A lump in the pelvic area is can also be referred to as a pelvic mass. This is a swelling that occurs in the pelvic region or on the pelvic bone. Most cases are reported in women and occur in gynecologic organs. In men, pelvic masses can develop on organs located in the pelvis region such as the bladder or intestines.
Some pelvic masses do not require immediate medical treatment. But since diseases such as cancer may be responsible for such masses, it is always important to have them checked by your doctor.
Causes of lump in pelvic area in female
Women have two ovaries, each on either side of the pelvis. Cysts and benign tumors can develop on ovaries to form a lump. Types of ovarian cysts include:
- Follicular cysts – for an egg to be fertilized, it must break out of its follicle and travel to the fallopian tube. If the follicle fails to rupture or continues to grow after releasing its egg, a follicular cyst develops.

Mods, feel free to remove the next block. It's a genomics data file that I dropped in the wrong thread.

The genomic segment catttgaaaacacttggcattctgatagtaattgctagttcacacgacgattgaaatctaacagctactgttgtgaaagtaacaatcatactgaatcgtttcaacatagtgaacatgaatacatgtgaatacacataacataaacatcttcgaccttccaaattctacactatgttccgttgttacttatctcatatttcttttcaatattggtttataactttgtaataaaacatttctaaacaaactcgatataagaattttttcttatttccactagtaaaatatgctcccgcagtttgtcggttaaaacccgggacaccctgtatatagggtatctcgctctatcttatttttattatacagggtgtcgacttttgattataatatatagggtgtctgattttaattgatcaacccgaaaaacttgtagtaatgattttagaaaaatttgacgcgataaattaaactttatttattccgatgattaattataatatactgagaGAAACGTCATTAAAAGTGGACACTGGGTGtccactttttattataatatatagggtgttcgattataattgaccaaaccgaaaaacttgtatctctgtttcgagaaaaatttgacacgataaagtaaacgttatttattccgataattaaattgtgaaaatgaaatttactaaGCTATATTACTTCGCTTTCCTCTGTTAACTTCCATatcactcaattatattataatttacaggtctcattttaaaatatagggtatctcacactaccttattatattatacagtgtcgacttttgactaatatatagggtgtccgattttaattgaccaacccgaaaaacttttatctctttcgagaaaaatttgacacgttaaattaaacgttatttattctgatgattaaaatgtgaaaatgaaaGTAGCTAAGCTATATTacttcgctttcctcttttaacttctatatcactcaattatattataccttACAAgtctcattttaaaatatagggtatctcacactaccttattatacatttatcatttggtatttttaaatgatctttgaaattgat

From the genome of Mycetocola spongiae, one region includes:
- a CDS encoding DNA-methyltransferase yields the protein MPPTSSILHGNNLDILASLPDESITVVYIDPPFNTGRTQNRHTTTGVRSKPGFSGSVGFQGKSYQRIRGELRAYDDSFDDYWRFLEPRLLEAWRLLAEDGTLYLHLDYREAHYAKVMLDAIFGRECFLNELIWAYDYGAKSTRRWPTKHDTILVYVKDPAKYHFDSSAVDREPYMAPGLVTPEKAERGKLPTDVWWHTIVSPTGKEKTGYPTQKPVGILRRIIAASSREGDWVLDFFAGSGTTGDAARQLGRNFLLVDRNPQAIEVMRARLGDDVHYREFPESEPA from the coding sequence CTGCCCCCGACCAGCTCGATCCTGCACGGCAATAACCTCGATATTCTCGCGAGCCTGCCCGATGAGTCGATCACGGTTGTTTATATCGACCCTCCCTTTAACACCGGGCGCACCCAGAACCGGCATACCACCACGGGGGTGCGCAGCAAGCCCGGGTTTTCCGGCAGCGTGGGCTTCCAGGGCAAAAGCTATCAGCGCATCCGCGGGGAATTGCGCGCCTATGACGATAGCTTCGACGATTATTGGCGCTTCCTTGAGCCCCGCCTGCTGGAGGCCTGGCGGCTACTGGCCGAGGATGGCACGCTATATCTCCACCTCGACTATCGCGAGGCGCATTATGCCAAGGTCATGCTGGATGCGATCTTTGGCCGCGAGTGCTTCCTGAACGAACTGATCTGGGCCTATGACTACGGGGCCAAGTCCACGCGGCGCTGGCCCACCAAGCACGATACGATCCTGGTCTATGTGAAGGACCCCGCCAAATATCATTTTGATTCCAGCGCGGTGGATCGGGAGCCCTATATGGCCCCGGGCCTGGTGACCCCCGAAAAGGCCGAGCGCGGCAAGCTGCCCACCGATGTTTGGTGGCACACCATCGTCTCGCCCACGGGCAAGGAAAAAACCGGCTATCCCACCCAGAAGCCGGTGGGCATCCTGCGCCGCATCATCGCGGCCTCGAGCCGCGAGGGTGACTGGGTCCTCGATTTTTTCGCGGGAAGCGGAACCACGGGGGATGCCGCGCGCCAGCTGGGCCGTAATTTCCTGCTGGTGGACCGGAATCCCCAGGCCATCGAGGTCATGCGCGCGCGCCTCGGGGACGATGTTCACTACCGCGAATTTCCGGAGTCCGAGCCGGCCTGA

- Corpus luteum cysts – a corpus luteum is a follicle that has released its egg and has begun producing female hormones. Accumulation of fluid inside the follicle results in a corpus luteum cyst.
- Mucinous cystadenoma – most ovarian cysts are of this type. They are filled with mucous material. Some can form very large lump in pelvic area female
- Dermoid cyst – this type of ovarian cysts is common in younger women and girls. It contains solid materials and fluid. Dermoid cysts usually form hard lumps.
- Endometriomas – these cysts result from development of endometrial cells outside the uterus. They are filled with thick brown endometrial fluid.
Follicular and corpus luteum cysts are mostly harmless and painless. They in fact resolve on their own by the third menstrual cycle. The rest will only disappear completely after surgical removal. Dermoid and mucinous cystadenoma cysts can grow large enough to push ovaries out of their positions. This can be quite painful.